Ah, I see from re-reading your post that you might be asking which version of your bordering examples we like best. So that would have nothing to do with actually matting and framing the images.

I think I'll just let my previous post stand, and if you are in doubt about which looks best, you could easily e-mail low-res images to the folks getting the prints and ask them which they'd prefer. Whether they are being sold or given away, the recipient will like being able to choose, and that takes the responsibility off your shoulders.

For what it's worth, photographic fine art prints are rarely sold with elaborate bordering around the print (much more common in posters), for the reasons already mentioned.

Yep. That what I was thinking of doing. But in this situation, putting the picture in a framed and going to a restaurant, to sell with the wooded frame, what version would YOU choose? ;\)

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 Originally Posted By: stfcatfish
It's better if you can e-mail these actual examples to the recipients than to just ask them about it. Gives them a real look at the options instead of having to imagine them in their mind's eye.

Will do just that. Thanks for the advice! \:\)

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 Originally Posted By: mountaindew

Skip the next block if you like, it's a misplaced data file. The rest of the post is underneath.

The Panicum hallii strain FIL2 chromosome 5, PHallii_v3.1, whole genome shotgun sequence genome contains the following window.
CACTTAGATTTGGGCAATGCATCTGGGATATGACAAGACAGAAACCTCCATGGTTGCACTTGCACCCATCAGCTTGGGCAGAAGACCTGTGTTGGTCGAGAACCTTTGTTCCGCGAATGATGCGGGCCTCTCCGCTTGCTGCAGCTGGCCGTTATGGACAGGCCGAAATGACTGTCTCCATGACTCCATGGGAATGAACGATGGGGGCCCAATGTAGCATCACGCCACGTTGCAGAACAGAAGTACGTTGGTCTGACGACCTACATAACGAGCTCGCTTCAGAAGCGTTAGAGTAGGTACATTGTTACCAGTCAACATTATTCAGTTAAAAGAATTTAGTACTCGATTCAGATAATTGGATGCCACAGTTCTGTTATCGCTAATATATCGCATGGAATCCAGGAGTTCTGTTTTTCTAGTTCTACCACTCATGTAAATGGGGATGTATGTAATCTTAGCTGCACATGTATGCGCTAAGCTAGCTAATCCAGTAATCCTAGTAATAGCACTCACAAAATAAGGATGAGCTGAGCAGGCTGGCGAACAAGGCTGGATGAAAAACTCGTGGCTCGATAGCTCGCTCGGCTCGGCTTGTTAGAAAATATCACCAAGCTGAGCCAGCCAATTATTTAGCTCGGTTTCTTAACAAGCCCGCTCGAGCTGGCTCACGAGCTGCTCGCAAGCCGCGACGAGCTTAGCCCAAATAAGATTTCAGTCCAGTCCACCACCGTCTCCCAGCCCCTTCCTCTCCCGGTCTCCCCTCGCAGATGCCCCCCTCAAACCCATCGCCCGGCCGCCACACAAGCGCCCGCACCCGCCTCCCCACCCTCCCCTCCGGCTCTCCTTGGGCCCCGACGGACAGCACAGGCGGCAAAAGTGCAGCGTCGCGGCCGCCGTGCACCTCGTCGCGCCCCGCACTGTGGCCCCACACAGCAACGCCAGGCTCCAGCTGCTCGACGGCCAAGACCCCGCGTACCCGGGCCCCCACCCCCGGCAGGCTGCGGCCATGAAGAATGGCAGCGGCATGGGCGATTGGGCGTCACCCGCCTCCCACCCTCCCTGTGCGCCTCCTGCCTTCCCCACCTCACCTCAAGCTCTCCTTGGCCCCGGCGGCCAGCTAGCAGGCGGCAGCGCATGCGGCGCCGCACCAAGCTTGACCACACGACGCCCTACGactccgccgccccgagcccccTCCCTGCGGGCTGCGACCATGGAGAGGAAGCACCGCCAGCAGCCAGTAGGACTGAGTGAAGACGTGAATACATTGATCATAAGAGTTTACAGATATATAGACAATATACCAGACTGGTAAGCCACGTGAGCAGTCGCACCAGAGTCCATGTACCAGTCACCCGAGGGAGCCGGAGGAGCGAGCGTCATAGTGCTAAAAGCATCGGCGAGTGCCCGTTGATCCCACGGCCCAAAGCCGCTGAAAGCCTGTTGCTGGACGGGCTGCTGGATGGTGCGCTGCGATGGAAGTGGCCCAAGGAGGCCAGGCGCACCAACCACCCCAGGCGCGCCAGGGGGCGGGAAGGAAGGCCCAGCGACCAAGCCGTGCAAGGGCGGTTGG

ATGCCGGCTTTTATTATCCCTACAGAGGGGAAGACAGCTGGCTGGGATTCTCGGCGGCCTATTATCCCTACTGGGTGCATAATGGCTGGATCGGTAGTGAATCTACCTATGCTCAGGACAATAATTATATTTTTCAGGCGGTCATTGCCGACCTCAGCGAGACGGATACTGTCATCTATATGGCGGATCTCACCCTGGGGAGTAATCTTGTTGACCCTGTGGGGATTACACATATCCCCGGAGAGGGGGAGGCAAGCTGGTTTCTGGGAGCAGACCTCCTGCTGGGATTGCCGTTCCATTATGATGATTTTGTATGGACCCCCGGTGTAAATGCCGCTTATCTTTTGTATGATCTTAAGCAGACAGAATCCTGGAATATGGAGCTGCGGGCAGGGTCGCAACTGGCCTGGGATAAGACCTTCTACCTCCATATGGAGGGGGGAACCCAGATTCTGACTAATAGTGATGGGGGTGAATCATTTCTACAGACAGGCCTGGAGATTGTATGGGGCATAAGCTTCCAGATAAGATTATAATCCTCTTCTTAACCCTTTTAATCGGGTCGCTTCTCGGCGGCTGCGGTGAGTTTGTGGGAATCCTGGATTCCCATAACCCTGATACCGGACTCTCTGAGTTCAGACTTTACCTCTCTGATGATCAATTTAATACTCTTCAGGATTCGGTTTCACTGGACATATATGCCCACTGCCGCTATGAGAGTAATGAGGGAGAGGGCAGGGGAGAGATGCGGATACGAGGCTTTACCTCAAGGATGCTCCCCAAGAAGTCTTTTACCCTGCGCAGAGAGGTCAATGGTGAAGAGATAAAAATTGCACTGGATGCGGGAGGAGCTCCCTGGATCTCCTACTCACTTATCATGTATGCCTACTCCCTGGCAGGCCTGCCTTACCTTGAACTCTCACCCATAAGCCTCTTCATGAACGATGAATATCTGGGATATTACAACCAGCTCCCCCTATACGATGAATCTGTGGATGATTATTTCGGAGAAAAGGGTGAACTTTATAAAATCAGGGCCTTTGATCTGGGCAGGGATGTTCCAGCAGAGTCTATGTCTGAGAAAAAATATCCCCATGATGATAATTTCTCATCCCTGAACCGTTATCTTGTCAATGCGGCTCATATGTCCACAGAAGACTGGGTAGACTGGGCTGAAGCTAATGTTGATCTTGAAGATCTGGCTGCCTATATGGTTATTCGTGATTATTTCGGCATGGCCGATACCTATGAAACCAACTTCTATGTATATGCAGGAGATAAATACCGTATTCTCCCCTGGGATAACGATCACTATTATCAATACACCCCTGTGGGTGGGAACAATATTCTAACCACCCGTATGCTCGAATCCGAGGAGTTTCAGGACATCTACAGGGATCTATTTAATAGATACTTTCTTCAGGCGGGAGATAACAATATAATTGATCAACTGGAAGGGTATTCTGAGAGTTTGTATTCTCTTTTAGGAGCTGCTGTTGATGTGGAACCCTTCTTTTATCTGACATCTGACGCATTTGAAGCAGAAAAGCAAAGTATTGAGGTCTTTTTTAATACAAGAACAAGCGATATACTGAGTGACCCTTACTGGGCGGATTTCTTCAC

But in this situation, putting the picture in a framed and going to a restaurant, to sell with the wooded frame, what version would YOU choose? ;\)

I would choose a white acid-free mat and a black square gallery wooden frame. Some like the look of metal frames better, but in most cases I do not.

Some folks will buy a framed fine art print, take it home, toss the mat and frame and redo it to their own tastes (I've had that happen a couple times), but I have found in my own sales that simplicity is best. Light neutral mat colors and simple frames in black or cherry go very, very well with most decors and room color patterns. The more elaborate the bordering/matting/framing, the higher the likelihood that a potential buyer will find something to turn them off.

So my belief is that, when displaying framed images for sale, less is more.

And of course it's hard to beat a white mat and black frame for a black and white photo.

All just MY opinion.

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Thanks!

 Originally Posted By: stfcatfish

I would choose a white acid-free mat and a black square gallery wooden frame. Some like the look of metal frames better, but in most cases I do not.

and

So my belief is that, when displaying framed images for sale, less is more.

And of course it's hard to beat a white mat and black frame for a black and white photo.

All just MY opinion.

I like your opinion! Thanks!

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I do have to agree with Steve. Usually, unless asked differently, I won't matte, or if I do it is with a basic off-white only. I was watching a sale made at a show this summer, with the customer and photographer going over a print of his. He had a $300 matte/frame on a photo that also went for about $300. The customer bought it frame and all right there (don't know why they wouldn't wait for another print), but was adament they were going to re-frame to match their sitting room decor. Wish I had photos that were that appealing, and customers not afraid to pay for what they wanted.